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Singularity Hub has a story about the development of technology that will some day allow for the constant, real-time monitoring of your medical status, and they take a look at current technological advances to that end. Quoting: "Did you ever stop to think how silly and also how dangerous it is to live our lives with absolutely no monitoring of our body's medical status? Years from now people will look back and find it unbelievable that heart attacks, strokes, hormone imbalances, sugar levels, and hundreds of other bodily vital signs and malfunctions were not being continuously anticipated and monitored by medical implants. ... The huge amounts of data that would be accumulated from hundreds of thousands of continuously monitored people would be nothing short of a revolution for medical research and analysis. This data could be harvested to understand the minute by minute changes in body chemistry that occur in response to medication, stress, infection, and so on. As an example, the daily fluctuations in hormone levels of hundreds of thousands of individuals could be tracked and charted 24/7 to determine a baseline from which abnormalities and patterns could be extracted. The possibilities are enormous."

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http://rss.slashdot.org/~r/Slashdot/slashdot/~3/mg1o4i0uFkk/article.pl

[#] Sun Mar 22 2009 19:22:00 EDT from rss

Subject: Obama DOJ Sides With RIAA

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NewYorkCountryLawyer writes "The Obama Administration's Department of Justice, with former RIAA lawyers occupying the 2nd and 3rd highest positions in the department, has shown its colors, intervening on behalf of the RIAA in the case against a Boston University graduate student, SONY BMG Music Entertainment v. Tenenbaum, accused of file sharing when he was 17 years old. Its oversized, 39-page brief (PDF) relies upon a United States Supreme Court decision from 1919 which upheld a statutory damages award, in a case involving overpriced railway tickets, equal to 116 times the actual damages sustained, and a 2007 Circuit Court decision which held that the 1919 decision — rather than the Supreme Court's more recent decisions involving punitive damages — was applicable to an award against a Karaoke CD distributor for 44 times the actual damages. Of course none of the cited cases dealt with the ratios sought by the RIAA: 2,100 to 425,000 times the actual damages for an MP3 file. Interestingly, the Government brief asked the Judge not to rule on the issue at this time, but to wait until after a trial. Also interestingly, although the brief sought to rebut, one by one, each argument that had been made by the defendant in his brief, it totally ignored all of the authorities and arguments that had been made by the Free Software Foundation in its brief. Commentators had been fearing that the Obama/Biden administration would be tools of the RIAA; does this filing confirm those fears?"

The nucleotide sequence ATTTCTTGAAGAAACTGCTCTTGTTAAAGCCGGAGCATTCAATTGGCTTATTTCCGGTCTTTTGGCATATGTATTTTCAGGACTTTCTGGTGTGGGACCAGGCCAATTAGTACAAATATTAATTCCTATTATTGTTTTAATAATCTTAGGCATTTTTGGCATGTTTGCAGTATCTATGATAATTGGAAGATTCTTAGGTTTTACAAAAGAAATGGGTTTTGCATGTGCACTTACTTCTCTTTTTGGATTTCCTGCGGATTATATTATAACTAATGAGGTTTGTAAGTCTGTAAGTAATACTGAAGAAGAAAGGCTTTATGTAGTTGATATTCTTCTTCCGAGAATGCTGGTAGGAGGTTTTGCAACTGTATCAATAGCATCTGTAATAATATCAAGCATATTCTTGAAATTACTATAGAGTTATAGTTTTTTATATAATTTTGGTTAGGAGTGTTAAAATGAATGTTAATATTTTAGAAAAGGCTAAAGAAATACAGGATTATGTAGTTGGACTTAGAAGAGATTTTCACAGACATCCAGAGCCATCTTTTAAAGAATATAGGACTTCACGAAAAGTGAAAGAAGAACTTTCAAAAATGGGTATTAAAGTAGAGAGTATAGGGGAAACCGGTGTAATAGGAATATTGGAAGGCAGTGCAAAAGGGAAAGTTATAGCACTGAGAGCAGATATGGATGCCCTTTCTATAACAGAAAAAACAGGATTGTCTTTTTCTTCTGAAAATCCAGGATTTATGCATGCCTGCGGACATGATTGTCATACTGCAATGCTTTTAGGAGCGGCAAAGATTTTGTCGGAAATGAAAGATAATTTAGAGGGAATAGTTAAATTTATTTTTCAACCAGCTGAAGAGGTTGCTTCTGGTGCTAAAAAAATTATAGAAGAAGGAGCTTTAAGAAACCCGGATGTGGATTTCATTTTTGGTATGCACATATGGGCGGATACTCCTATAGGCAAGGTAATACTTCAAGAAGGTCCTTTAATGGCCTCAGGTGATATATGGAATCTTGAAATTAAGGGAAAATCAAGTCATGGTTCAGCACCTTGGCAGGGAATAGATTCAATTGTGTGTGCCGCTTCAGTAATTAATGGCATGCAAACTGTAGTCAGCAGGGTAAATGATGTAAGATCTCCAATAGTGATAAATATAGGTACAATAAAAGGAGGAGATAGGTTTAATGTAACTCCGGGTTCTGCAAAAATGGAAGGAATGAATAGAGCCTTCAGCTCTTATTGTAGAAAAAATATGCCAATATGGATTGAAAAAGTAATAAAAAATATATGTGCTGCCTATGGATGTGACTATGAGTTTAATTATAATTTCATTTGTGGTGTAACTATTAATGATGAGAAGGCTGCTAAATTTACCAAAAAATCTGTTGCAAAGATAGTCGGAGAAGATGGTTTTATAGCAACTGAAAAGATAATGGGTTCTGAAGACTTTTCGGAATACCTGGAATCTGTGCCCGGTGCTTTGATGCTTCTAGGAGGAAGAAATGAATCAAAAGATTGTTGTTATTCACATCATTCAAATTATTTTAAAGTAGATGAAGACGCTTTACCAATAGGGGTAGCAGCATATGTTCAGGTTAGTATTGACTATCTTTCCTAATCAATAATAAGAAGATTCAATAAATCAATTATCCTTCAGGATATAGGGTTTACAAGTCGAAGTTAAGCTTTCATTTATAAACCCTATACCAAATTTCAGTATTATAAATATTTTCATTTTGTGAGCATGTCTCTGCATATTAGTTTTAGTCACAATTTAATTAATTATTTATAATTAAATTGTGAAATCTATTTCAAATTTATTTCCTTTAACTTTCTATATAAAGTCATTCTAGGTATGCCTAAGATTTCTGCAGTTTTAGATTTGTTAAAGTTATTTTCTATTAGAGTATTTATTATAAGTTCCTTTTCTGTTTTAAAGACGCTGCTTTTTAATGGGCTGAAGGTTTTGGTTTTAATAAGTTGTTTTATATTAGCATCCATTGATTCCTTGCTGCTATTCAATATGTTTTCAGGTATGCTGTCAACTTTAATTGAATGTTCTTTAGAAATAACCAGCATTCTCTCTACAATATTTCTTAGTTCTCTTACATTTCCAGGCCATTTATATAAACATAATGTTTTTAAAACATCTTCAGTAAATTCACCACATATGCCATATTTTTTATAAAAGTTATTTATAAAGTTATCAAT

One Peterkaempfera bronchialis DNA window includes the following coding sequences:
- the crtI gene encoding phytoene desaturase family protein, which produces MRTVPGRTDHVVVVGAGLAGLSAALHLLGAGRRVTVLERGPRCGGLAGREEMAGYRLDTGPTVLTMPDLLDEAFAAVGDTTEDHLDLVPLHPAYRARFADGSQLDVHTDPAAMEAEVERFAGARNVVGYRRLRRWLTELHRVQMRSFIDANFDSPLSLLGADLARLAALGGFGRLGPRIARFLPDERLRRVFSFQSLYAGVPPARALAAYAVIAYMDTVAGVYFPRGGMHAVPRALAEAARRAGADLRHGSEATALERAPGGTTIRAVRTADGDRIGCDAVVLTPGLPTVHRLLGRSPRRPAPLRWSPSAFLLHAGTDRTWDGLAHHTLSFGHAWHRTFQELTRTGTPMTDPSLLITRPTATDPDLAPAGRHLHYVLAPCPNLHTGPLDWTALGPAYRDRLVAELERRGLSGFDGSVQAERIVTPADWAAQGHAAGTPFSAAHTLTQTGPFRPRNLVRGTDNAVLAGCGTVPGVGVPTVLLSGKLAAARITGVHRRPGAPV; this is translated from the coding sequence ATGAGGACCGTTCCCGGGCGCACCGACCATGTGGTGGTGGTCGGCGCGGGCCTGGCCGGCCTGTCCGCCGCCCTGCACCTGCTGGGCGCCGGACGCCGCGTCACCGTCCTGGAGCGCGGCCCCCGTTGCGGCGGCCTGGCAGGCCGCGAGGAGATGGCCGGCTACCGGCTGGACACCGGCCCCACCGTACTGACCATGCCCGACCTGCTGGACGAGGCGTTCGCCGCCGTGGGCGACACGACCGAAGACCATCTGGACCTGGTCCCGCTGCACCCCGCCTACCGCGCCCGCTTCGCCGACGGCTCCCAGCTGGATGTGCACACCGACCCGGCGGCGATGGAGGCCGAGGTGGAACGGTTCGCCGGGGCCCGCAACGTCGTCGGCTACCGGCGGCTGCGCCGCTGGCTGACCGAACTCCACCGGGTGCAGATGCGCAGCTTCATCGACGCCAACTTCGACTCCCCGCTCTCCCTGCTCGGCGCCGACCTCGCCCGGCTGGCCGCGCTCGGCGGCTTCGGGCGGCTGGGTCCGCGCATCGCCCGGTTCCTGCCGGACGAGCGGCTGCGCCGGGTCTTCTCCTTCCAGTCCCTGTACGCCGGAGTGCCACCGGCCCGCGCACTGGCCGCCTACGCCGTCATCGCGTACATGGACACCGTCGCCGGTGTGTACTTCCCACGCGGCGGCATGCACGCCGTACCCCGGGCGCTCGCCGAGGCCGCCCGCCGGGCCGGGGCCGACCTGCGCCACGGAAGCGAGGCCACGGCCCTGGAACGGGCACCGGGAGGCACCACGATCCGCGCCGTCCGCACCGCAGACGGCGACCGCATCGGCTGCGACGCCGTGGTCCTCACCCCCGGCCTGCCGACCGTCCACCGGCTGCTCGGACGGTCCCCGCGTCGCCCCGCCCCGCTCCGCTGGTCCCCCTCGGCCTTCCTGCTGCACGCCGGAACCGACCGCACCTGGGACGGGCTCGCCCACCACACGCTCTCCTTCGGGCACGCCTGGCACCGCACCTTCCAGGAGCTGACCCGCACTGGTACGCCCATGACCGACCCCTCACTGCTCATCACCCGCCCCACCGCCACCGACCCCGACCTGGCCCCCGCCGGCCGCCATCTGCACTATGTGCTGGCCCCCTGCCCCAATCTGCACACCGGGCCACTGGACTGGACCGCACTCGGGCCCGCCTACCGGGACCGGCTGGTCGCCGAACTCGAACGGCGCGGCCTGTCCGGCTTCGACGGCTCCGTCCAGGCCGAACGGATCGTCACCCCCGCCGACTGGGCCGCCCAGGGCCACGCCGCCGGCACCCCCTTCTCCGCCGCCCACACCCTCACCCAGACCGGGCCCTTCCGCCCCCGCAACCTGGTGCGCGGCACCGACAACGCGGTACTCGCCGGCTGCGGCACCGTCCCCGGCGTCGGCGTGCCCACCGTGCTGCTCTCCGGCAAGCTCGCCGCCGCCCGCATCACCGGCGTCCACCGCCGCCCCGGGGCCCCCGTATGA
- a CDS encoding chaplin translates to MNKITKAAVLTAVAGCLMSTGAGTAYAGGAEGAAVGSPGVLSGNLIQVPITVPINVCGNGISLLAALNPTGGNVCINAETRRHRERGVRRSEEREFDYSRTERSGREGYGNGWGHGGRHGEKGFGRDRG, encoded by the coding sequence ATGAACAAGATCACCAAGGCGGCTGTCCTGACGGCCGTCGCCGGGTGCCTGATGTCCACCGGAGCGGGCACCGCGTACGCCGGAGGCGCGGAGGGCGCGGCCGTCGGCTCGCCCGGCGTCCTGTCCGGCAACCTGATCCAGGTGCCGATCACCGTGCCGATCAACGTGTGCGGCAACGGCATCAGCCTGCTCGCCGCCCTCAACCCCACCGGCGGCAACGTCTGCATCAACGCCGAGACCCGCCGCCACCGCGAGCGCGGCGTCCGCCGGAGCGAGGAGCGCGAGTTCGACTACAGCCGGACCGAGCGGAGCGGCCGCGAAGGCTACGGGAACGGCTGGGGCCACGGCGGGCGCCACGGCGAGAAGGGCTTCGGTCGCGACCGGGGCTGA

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http://rss.slashdot.org/~r/Slashdot/slashdot/~3/5PT6MHfW0-Q/article.pl

[#] Sun Mar 22 2009 20:30:00 EDT from rss

Subject: Windows and Linux Not Well Prepared For Multicore Chips

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Mike Chapman points out this InfoWorld article, according to which you shouldn't immediately expect much in the way of performance gains from Windows 7 (or Linux) from eight-core chips that come out from Intel this year. "For systems going beyond quad-core chips, the performance may actually drop beyond quad-core chips. Why? Windows and Linux aren't designed for PCs beyond quad-core chips, and programmers are to blame for that. Developers still write programs for single-core chips and need the tools necessary to break up tasks over multiple cores. Problem? The development tools aren't available and research is only starting."

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http://rss.slashdot.org/~r/Slashdot/slashdot/~3/_VhkMYrxmyk/article.pl

[#] Sun Mar 22 2009 21:36:00 EDT from rss

Subject: Giving Your Greytrapping a Helping Hand